Power of Sounds


As mentioned, sound is able to add value to images and present them different as what we have might seen otherwise. However, this added value works reciprocally and images are able to influence the way we perceive the sounds we have heard. Thus our final perception of images with sound is made up of the product of their mutual differences.

A comedic way of showing the above can be seen in The Wilhelm Sound Compilation:

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As human minds naturally bonds sight and sound together, sound is able to add value to images and link otherwise separated images together. 

Using an example of Persona (1981) as shown below. 

You probably interpret the pictures as a nail going through the same hand 3 times continuously. If you were to turn off the volume of the video and watch it again, you might noticed that the video is made up of three separate individual shot, which might not be related to each other at all. It might represent three different hands, or the same hand being nailed once but replayed three times from different angle.

The linkage of images give a film rhythm and unity, and sound does this in unnoticeable and subtle ways.

Given any sound environment in which we hear voices, the voices will capture our attention before any other sounds. We all have text structured vision, as shown by the example below:

If there was commentary saying that the plane in the centre looks a little misaligned, your first instinct will be to look at the middle plane and decide for yourself if it is indeed misaligned. If instead the commentary mentioned about the weather being a little gray, your first instinct will be to look at the weather.

This shows that the words we hear are illusionary, guiding and structuring our vision so that we would see them “naturally” in the image. This is a technique to bring to audience attention the image amound the clutter that you want them to focus on.

The eyes perceive things much more slower than the ears as it has more to do all at once, while the ear is able to isolate a detail of its auditory field and follows this point or line in time. Thus, in the days where silent movies are made, images are simplified to the maximum to facilitate perception in time, as shown below:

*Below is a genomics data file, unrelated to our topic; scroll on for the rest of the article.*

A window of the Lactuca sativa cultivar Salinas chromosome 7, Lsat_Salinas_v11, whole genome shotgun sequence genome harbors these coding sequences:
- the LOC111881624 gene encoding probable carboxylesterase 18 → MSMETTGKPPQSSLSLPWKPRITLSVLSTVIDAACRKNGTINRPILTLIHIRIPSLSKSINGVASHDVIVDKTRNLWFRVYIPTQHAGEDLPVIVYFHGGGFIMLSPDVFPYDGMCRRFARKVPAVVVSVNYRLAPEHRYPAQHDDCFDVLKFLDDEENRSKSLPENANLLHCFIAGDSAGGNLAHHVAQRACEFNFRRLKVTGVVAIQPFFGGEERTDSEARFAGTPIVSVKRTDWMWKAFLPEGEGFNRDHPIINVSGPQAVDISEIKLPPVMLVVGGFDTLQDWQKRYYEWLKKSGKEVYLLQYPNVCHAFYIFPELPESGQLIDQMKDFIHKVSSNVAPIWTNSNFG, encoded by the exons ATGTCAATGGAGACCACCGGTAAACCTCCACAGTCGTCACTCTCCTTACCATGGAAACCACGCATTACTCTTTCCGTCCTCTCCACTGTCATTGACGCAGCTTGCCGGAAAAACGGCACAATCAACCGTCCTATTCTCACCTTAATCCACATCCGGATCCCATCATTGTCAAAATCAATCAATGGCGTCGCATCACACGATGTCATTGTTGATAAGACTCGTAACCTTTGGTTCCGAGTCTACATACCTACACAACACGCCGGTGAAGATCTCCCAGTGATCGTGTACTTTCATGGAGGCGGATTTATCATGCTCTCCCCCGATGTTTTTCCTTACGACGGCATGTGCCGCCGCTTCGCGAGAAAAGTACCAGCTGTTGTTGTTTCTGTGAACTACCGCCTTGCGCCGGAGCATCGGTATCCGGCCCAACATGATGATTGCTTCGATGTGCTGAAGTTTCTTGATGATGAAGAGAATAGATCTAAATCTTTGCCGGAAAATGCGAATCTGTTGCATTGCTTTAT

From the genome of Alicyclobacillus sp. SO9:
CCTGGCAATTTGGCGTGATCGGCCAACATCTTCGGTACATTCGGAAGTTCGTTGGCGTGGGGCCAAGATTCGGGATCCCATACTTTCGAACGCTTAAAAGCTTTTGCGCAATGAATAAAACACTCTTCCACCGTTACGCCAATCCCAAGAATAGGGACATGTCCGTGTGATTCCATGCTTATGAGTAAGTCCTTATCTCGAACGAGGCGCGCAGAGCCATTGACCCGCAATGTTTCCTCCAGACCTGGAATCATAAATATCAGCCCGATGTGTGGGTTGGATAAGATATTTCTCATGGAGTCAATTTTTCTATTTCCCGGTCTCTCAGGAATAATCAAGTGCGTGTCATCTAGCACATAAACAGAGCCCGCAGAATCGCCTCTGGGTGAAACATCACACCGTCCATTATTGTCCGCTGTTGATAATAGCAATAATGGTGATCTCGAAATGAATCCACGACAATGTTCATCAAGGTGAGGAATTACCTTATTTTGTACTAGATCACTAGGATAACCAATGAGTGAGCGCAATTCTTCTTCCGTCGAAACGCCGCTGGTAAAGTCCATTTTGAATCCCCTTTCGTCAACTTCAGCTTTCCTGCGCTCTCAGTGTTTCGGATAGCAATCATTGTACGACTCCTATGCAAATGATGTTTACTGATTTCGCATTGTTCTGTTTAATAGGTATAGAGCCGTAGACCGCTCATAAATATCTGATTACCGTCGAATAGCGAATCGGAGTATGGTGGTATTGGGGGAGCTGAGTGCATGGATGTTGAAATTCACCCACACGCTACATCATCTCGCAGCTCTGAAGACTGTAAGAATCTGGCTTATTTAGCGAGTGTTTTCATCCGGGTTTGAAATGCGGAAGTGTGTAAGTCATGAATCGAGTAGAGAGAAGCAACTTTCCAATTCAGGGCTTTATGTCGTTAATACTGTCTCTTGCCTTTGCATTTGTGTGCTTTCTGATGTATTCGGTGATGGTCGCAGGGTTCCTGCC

Even though the film is shown in a relatively fast-motion, every action is repeated many times and often exaggerated to ensure audience comprehension of the images. 

Now that we have the luxury of using sound to help us transmit some of the meaning of the images, we are not longer restricted in our presentation of the film. Using an example of a kungfu scene from Fist of Legend Dojo:

The fight scenes are fast paced and constantly changing. However, the audience is able to keep up with the rhythm of the fights as they are able to “spot” these rapid visual movements in the form of shots, bangs and tinkling, which marks certain moments and leave strong audiovisual memory. If we turn off the sound and rewatch the fight scenes, we will realize that a punch is never really seen. We believe we have seen the past as we hear what we haven’t had time to see.

Film used to run on flexible time, each exhibitor had a certain degree of freedom in setting the rhythm of the projection speed. However, the introduction of sound demands a fixed and stable projection speed for synchronized sounds and image. Thus the reason for us having a stabilized projection speed now might be due to film sounds.

Sound vectorizes real time as contrasted to images. Given a comparable time scale, aural phenomena are much more characteristically vectorized in time, with an irreversible beginning, middle, and end, than are visual phenomena.

To prove this point, let’s compare the two videos below:

This video shows of various clips being played backwards. The sounds effects and music are dubbed on after the clips are reversed and does not reflect the natural sounds of the video. We can see that even though the movies appear unnatural in some of the scenes, it is probably due to the fact that we are logical enough to understand that some of the actions probably cannot be accomplished naturally. However the whole flow of the video is smooth and acceptable, and we can watch the whole thing through without much trouble.

Now let’s look at the second video:

This is Disney’s High School Musical 2 being played backwards. At once we can tell that the film is being played backwards as the sounds effects in the video is reversed too. If you try turning the volume off and watching it again, you might find nothing out of the ordinary about it until you see a guy flying out of the pool at 7 seconds.